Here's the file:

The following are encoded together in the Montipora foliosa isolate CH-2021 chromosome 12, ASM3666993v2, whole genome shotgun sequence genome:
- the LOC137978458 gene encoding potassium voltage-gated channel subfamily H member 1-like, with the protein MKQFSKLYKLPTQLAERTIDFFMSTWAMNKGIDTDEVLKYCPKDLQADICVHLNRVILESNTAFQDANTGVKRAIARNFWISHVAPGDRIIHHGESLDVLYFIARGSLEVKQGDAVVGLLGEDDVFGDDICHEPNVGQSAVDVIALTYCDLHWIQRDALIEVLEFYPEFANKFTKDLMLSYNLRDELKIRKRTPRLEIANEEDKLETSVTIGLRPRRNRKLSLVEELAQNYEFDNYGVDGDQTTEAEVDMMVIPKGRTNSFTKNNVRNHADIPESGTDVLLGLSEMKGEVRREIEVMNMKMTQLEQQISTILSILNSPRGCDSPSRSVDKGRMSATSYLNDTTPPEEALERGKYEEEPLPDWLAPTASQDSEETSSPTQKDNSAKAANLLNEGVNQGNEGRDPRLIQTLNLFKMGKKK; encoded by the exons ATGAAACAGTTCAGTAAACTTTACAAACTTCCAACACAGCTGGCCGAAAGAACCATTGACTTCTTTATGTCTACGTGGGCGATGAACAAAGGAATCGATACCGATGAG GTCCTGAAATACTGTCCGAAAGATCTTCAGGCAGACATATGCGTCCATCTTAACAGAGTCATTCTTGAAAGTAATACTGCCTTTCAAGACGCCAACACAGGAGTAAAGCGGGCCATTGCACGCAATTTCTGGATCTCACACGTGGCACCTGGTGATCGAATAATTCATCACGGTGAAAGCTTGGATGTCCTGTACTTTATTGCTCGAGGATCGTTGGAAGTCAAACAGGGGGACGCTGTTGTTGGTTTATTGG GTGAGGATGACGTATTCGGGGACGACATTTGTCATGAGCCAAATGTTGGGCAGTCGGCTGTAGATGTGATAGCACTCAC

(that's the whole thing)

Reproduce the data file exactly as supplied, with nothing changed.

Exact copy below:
The following are encoded together in the Montipora foliosa isolate CH-2021 chromosome 12, ASM3666993v2, whole genome shotgun sequence genome:
- the LOC137978458 gene encoding potassium voltage-gated channel subfamily H member 1-like, with the protein MKQFSKLYKLPTQLAERTIDFFMSTWAMNKGIDTDEVLKYCPKDLQADICVHLNRVILESNTAFQDANTGVKRAIARNFWISHVAPGDRIIHHGESLDVLYFIARGSLEVKQGDAVVGLLGEDDVFGDDICHEPNVGQSAVDVIALTYCDLHWIQRDALIEVLEFYPEFANKFTKDLMLSYNLRDELKIRKRTPRLEIANEEDKLETSVTIGLRPRRNRKLSLVEELAQNYEFDNYGVDGDQTTEAEVDMMVIPKGRTNSFTKNNVRNHADIPESGTDVLLGLSEMKGEVRREIEVMNMKMTQLEQQISTILSILNSPRGCDSPSRSVDKGRMSATSYLNDTTPPEEALERGKYEEEPLPDWLAPTASQDSEETSSPTQKDNSAKAANLLNEGVNQGNEGRDPRLIQTLNLFKMGKKK; encoded by the exons ATGAAACAGTTCAGTAAACTTTACAAACTTCCAACACAGCTGGCCGAAAGAACCATTGACTTCTTTATGTCTACGTGGGCGATGAACAAAGGAATCGATACCGATGAG GTCCTGAAATACTGTCCGAAAGATCTTCAGGCAGACATATGCGTCCATCTTAACAGAGTCATTCTTGAAAGTAATACTGCCTTTCAAGACGCCAACACAGGAGTAAAGCGGGCCATTGCACGCAATTTCTGGATCTCACACGTGGCACCTGGTGATCGAATAATTCATCACGGTGAAAGCTTGGATGTCCTGTACTTTATTGCTCGAGGATCGTTGGAAGTCAAACAGGGGGACGCTGTTGTTGGTTTATTGG GTGAGGATGACGTATTCGGGGACGACATTTGTCATGAGCCAAATGTTGGGCAGTCGGCTGTAGATGTGATAGCACTCAC